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Hunting with Intention: In Defense of Hunting for Meat

photograph of buck in misty field

Daniel Story recently offered an interesting argument against a common intuition many of us seem to share. We often think that there is an important moral difference between hunting for meat and hunting for trophies. Hunting for meat seems more morally defensible because the benefits of receiving food excuse the harm to animals – but there are no comparable reasons to hunt for trophies (these are, as the argument goes, only egoistical desires to kill something big).

Daniel thinks this is wrong because there is precious little that might mark a relevant moral difference between the trophy hunter and the food hunter.

Both of these hunters (assuming that they are hunting because they want to, not because they need to) will get nutrition anyway and both types of hunter will equally serve conservation purposes. Ultimately, both hunters have killed an animal, and the considerations we typically look to in order to explain why one might be better than the other don’t actually lead to the conclusion we imagine. In the end, Daniel argues, it all comes down to the pleasure that these hunters derive from their kill, and there’s no reason to think that one type of pleasure is morally preferable to the other.

But this seems a perverse result. In fact, trophy hunting might be morally better because the trophy is something the hunter can admire for the rest of his life, it doesn’t get eaten within weeks. The trophy hunter enjoys a longer-lasting pleasure. If Daniel is right then, at the very least, hunting for meat is not obviously better than hunting for trophies, despite our widespread agreement on this. And if it turns out that trophy hunting is morally unacceptable, then it will mean that hunting for meat (if you don’t need to hunt to get food) is also unacceptable.

I think Daniel is offering us something really interesting, and it has given me plenty to think about. So, I want to do what any philosopher wants to do: I want to object.

In particular, I want to look at a response Daniel offers to a particular objection. He imagines a critic who argues that eating hunted meat respects an animal’s dignity. He rightly points out that a slain animal likely doesn’t care if it rots or is eaten. But I think Daniel might focus too closely on the act of killing this one particular deer.

There might be another way of thinking about these issues – one that focuses less on this particular deer’s particular death – that leads to different results.

The philosopher Alasdair MacIntyre, one of the giants of later 20th-century ethics, argued in After Virtue that we should not think about ethics just in terms of actions, but instead in terms of broader narratives. There is much to be said here, so I’ll stick to the core and use one of his examples.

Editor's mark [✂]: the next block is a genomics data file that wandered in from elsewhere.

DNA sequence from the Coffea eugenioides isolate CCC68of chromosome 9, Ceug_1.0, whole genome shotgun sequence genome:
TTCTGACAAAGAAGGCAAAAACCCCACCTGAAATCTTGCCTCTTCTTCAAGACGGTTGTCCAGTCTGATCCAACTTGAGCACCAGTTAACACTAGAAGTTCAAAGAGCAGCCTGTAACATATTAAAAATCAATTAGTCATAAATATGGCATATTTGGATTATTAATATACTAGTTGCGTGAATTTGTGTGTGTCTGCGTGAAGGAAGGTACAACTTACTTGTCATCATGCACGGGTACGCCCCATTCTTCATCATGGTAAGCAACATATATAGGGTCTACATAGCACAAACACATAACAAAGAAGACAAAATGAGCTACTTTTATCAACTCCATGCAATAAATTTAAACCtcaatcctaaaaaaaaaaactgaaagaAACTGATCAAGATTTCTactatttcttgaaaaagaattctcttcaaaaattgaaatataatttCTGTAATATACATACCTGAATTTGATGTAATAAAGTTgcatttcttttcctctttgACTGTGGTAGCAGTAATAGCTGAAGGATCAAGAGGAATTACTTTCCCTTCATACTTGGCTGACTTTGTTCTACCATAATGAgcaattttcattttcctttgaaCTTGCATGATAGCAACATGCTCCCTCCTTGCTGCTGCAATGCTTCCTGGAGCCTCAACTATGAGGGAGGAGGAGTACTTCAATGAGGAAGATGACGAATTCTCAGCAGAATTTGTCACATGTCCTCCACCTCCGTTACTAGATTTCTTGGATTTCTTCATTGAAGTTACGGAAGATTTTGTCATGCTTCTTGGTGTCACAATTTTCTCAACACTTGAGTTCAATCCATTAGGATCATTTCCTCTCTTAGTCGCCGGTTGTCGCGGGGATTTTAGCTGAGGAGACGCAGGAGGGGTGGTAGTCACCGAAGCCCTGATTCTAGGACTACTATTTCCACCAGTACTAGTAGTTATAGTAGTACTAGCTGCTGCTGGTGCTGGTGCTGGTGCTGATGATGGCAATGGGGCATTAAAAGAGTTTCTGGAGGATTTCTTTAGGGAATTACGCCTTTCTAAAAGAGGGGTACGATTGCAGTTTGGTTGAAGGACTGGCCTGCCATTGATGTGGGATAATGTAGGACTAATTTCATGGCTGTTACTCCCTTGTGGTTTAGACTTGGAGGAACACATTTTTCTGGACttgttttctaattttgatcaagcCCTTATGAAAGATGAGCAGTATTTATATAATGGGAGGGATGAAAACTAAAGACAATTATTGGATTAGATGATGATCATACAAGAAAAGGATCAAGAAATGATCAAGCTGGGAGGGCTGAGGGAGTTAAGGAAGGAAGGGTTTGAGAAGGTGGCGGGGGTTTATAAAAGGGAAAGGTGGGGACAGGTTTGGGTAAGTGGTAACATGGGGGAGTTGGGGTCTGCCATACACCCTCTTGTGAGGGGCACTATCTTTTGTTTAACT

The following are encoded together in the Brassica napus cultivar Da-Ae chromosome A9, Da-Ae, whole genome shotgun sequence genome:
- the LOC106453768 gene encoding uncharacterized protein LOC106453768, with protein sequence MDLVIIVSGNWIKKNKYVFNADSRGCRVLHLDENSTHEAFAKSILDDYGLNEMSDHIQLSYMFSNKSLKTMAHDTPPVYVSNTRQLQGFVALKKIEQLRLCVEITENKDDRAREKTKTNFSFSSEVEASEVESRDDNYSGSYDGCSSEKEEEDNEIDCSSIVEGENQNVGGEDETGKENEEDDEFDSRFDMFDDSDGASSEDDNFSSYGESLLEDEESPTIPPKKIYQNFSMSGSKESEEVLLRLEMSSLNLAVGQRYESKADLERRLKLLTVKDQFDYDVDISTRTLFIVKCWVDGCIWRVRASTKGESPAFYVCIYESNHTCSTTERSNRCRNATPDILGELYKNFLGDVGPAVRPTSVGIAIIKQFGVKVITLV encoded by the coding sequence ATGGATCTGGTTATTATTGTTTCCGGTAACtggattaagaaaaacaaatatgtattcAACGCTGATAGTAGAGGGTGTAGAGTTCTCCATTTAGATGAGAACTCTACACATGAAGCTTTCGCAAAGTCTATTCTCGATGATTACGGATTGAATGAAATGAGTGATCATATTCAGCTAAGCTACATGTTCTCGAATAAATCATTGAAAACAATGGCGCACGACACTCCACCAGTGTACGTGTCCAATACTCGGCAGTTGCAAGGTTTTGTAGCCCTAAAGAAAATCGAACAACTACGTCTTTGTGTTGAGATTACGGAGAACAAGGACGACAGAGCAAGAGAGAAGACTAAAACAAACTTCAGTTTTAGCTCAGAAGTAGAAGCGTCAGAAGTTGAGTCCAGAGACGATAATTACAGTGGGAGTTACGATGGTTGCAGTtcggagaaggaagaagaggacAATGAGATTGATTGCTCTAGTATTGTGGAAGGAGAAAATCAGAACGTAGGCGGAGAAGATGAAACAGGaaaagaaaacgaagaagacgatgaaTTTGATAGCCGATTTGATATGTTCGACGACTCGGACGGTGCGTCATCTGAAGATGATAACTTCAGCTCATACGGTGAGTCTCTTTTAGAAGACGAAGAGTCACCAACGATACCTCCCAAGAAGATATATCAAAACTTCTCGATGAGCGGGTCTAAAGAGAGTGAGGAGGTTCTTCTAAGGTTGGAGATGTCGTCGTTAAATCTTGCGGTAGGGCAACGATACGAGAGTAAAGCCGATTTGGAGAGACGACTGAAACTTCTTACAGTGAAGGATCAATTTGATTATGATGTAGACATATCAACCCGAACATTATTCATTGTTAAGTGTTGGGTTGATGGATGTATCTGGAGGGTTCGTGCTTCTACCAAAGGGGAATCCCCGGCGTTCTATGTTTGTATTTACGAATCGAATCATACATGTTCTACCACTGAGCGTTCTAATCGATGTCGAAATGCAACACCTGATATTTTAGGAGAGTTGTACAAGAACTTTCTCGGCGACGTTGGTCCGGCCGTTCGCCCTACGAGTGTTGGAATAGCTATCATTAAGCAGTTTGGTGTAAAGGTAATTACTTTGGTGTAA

Think about why somebody is digging in the garden. We can’t make sense of why he is doing that unless we know more about the context. Is he getting exercise, is he gardening, is he preparing for winter, is he trying to please his wife? He might be gardening because he wants to get exercise and prepare the garden for winter. He might be doing it solely because it is an easy form of exercise his doctor suggested to him, and he doesn’t care at all about the results. He might be doing it to please his wife – and to understand why taking exercise, or getting the garden ready, would please his wife, we need to understand his marriage.

As MacIntyre puts it, we cannot “characterize behavior independently of intentions, and we cannot characterize intentions independently of the settings which make those intentions intelligible both to agents themselves and to others.”

What does this have to do with our argument about hunting? Well, think more broadly about how we might characterize hunting and the motives around it. I think there’s something to be said for the idea that hunting for a trophy is often egoistic and driven by a perverse machismo.

Take the example Daniel opens his piece with: the American dentist who shot Cecil the lion. We don’t just think of the death of Cecil as an isolated act, we think about it in terms of conservation, respect for nature, and arrogant wealthy Americans showing no respect for this. That narrative matters.

Hunting for food might be driven by a desire to connect to the land, or respect the animal you kill by going through the time and effort to kill it yourself (appreciating that this life should not be taken easily, in a crate in a factory, for instance), or providing for yourself and your family. That’s not to say that they have to hunt, but when a friend hosts us at a party and provides food, they have still given us a gift we might be grateful for, even if we would have just eaten beforehand if there was no food at the party. When we look at things this way, hunting for meat might seem to be better than hunting just for trophies.